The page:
Last night I gave a speech on We Shall Overcome and the politics it was born into at the Corporation Club in Scarborough as part of an event called ‘Corbyn’s Crucible’.
Here’s a draft of my notes:
“For most of my life politics has been something inflicted on us by people with money and power and influence, and we haven’t engaged with it beyond the daily grumbles and a five yearly visit to the ballot box to put a cross next to a name hoping that things might change for the better but knowing in our heart of hearts the opposite would be true. Occasionally the government would change, but little else did. The policies were designed to never startle, tailor made for the few thousand floating voters in marginal constituencies who statistically decide the outcome of elections. Trouble is, floating voters by their very nature are people with no political conviction at all so if you tailor your manifesto to suit people with no political conviction at all you end up looking like a PARTY with no political conviction at all. The other side of that is that you effectively disenfranchise entire swathes of the population who no longer hear their views, their hopes and their ideas given voice in the corridors of power. This leads to the feeling of powerlessness which in turn becomes apathy and alienation, the twin beasts which serve neither our communities, nor the political process itself.
People on the Right were well served, they had the Tories and Farage and Murdoch feeding their bile with a new scapegoat every morning. They were fine. They had their politicians. We on the Left had nothing. We voted Labour holding our nose, not because their policies were what we wanted, but because they weren’t the Tories. We weren’t voting FOR something, we were voting against something else. That made a negative of the whole process.
What we noticed when we started We Shall Overcome was the eagerness, the energy that immediately sprung up around it. These were the days before Mr Corbyn when there was still a vacuum waiting to be filled. When he came along it didn’t surprise us that he got the reaction he did, we knew that feeling was out there. It was electric.
Don’t get me wrong. No politician has a magic wand. There’s no-one who can change society at the flick of a wrist with an incantation or a few magic words. Politicians can change the tone of the debate, but it is up to US to change society. We all have our part to play in that.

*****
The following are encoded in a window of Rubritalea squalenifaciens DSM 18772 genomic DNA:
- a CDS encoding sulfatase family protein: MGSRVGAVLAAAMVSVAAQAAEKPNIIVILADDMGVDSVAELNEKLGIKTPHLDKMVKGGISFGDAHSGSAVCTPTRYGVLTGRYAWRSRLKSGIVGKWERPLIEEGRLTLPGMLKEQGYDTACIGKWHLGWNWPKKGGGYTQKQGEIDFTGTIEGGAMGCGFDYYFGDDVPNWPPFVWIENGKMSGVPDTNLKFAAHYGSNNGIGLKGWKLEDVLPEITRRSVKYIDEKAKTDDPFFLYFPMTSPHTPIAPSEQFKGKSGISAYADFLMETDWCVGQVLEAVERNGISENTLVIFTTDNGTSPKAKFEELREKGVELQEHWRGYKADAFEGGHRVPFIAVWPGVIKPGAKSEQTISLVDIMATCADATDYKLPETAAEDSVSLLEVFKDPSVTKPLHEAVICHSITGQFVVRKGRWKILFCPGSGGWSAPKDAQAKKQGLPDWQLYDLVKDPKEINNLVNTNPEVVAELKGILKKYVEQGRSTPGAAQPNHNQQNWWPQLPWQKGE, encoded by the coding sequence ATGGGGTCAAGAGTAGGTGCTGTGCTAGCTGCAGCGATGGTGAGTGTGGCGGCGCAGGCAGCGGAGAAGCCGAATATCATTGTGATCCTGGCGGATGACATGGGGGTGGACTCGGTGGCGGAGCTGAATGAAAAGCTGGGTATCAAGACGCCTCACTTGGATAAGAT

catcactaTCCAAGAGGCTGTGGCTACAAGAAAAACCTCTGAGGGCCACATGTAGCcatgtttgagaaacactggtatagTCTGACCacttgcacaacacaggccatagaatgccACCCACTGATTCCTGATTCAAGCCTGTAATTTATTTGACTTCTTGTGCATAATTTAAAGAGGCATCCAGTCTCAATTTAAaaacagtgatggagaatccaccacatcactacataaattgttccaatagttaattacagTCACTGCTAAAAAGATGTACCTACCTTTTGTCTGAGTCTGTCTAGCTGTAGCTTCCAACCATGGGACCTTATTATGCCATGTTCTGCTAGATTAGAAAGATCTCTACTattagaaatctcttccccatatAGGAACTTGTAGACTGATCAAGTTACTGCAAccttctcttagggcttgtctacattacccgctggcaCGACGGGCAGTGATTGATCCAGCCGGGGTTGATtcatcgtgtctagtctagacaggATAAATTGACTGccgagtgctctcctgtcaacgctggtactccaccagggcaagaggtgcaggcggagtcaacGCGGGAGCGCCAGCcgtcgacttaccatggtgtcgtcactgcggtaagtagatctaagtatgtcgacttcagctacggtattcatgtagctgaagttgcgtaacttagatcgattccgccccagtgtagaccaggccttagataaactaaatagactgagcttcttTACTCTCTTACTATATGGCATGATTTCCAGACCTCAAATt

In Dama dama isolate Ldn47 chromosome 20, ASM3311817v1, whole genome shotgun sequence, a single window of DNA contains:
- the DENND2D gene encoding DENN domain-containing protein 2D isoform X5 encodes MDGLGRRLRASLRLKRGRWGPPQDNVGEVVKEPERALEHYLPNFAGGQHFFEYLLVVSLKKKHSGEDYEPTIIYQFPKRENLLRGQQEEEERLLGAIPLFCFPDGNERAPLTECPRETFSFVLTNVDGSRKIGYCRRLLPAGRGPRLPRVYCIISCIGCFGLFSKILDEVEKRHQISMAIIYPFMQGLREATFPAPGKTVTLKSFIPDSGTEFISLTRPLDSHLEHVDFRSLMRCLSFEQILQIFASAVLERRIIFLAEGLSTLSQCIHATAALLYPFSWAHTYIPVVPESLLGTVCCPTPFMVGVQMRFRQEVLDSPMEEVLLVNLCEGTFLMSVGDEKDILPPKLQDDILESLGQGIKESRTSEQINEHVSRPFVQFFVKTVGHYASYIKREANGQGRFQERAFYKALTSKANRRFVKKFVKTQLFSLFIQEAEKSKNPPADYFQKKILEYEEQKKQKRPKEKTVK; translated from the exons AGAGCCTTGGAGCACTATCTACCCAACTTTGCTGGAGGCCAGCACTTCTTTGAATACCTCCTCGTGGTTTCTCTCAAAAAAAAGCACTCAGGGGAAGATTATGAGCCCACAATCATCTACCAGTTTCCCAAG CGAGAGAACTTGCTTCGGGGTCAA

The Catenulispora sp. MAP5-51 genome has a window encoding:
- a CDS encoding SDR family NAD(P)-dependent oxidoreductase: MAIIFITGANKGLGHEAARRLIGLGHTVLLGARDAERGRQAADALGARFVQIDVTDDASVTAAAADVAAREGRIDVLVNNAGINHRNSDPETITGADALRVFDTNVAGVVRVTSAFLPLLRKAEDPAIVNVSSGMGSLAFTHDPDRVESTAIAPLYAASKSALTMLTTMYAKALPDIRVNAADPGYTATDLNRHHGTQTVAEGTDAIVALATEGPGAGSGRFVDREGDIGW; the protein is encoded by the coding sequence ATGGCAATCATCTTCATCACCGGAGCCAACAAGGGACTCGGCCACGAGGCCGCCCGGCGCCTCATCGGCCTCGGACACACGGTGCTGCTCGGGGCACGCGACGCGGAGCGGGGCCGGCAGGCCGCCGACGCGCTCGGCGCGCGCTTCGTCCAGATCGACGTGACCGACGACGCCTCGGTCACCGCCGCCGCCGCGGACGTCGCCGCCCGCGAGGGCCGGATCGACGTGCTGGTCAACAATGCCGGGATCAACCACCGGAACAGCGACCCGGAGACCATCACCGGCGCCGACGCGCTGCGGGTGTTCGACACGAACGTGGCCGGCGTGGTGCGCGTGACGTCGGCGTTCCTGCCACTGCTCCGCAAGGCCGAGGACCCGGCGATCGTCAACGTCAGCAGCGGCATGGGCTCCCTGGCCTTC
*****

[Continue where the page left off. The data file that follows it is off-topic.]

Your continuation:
I have been a singer now for almost 30 years, and in all that time- though the quality of the medium by which it was conveyed has been decidedly variable- my message has pretty much remained the same- it is not enough to sit around complaining that the world is a cold, cruel and uncaring place without lifting a finger to change that, the way you fight against an uncaring world is to CARE. Not to care quietly in a corner all by yourself, but to CARE OUT LOUD; because maybe, just maybe others will follow your lead and communities and society will change as a result. When this happens, when our ambitions for a more caring and compassionate society are met by politicians willing to implement policies to facilitate that quest, that is when we change the country. Like I say, it is up to us- to lead by example, to inspire.
We Shall Overcome was born into a world a far cry from this one. May 8th 2015. The Tories were celebrating an election victory and the rest of us were staring down the barrel of five more years of austerity, five more years of cuts, five more years of the poorest and most vulnerable in our society paying for the mistakes of the rich. Being a Facebook addict I was online most of the day watching the recrimination and blame, the gloating, the arguments, the claims and counter-claims. It was depressing. I’m not a negative person, I started posting positive messages, ‘come on, we have to pick ourselves up and dust ourselves down and fight back! We have to change society!’ One of my friends, Ste Goodall commented on one of my threads: